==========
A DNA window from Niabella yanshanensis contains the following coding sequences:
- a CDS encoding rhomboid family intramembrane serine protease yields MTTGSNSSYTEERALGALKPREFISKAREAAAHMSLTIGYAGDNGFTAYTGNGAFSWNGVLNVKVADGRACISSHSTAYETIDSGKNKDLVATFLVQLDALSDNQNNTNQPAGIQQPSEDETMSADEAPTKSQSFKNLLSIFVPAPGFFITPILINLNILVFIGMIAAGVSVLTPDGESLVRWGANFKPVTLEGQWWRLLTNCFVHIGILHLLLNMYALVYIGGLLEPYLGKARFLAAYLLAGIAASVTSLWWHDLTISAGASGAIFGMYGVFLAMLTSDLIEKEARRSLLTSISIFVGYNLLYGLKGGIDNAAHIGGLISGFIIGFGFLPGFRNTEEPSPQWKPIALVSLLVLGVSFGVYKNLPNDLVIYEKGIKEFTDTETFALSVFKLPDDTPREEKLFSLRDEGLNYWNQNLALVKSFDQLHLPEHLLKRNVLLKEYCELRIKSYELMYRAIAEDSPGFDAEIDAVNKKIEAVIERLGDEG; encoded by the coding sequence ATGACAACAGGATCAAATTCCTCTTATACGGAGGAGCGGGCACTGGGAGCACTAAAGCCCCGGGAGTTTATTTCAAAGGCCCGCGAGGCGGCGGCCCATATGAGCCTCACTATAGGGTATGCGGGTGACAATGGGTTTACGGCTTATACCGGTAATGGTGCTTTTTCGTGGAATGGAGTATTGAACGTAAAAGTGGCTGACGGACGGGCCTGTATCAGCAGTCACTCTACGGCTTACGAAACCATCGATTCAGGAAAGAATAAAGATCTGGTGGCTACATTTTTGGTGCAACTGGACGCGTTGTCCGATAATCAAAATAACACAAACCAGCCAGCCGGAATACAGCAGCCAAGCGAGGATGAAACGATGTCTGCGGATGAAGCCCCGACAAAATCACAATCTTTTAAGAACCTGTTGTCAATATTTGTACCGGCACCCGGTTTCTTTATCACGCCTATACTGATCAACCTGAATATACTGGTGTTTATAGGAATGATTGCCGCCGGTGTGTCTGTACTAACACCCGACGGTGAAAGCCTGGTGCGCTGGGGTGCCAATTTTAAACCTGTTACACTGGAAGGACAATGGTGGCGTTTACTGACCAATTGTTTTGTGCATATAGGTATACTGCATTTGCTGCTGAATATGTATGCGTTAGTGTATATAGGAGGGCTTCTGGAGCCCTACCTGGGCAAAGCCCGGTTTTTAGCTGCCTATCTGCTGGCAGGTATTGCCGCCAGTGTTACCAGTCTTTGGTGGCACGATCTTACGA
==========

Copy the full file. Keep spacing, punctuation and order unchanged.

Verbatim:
A DNA window from Niabella yanshanensis contains the following coding sequences:
- a CDS encoding rhomboid family intramembrane serine protease yields MTTGSNSSYTEERALGALKPREFISKAREAAAHMSLTIGYAGDNGFTAYTGNGAFSWNGVLNVKVADGRACISSHSTAYETIDSGKNKDLVATFLVQLDALSDNQNNTNQPAGIQQPSEDETMSADEAPTKSQSFKNLLSIFVPAPGFFITPILINLNILVFIGMIAAGVSVLTPDGESLVRWGANFKPVTLEGQWWRLLTNCFVHIGILHLLLNMYALVYIGGLLEPYLGKARFLAAYLLAGIAASVTSLWWHDLTISAGASGAIFGMYGVFLAMLTSDLIEKEARRSLLTSISIFVGYNLLYGLKGGIDNAAHIGGLISGFIIGFGFLPGFRNTEEPSPQWKPIALVSLLVLGVSFGVYKNLPNDLVIYEKGIKEFTDTETFALSVFKLPDDTPREEKLFSLRDEGLNYWNQNLALVKSFDQLHLPEHLLKRNVLLKEYCELRIKSYELMYRAIAEDSPGFDAEIDAVNKKIEAVIERLGDEG; encoded by the coding sequence ATGACAACAGGATCAAATTCCTCTTATACGGAGGAGCGGGCACTGGGAGCACTAAAGCCCCGGGAGTTTATTTCAAAGGCCCGCGAGGCGGCGGCCCATATGAGCCTCACTATAGGGTATGCGGGTGACAATGGGTTTACGGCTTATACCGGTAATGGTGCTTTTTCGTGGAATGGAGTATTGAACGTAAAAGTGGCTGACGGACGGGCCTGTATCAGCAGTCACTCTACGGCTTACGAAACCATCGATTCAGGAAAGAATAAAGATCTGGTGGCTACATTTTTGGTGCAACTGGACGCGTTGTCCGATAATCAAAATAACACAAACCAGCCAGCCGGAATACAGCAGCCAAGCGAGGATGAAACGATGTCTGCGGATGAAGCCCCGACAAAATCACAATCTTTTAAGAACCTGTTGTCAATATTTGTACCGGCACCCGGTTTCTTTATCACGCCTATACTGATCAACCTGAATATACTGGTGTTTATAGGAATGATTGCCGCCGGTGTGTCTGTACTAACACCCGACGGTGAAAGCCTGGTGCGCTGGGGTGCCAATTTTAAACCTGTTACACTGGAAGGACAATGGTGGCGTTTACTGACCAATTGTTTTGTGCATATAGGTATACTGCATTTGCTGCTGAATATGTATGCGTTAGTGTATATAGGAGGGCTTCTGGAGCCCTACCTGGGCAAAGCCCGGTTTTTAGCTGCCTATCTGCTGGCAGGTATTGCCGCCAGTGTTACCAGTCTTTGGTGGCACGATCTTACGA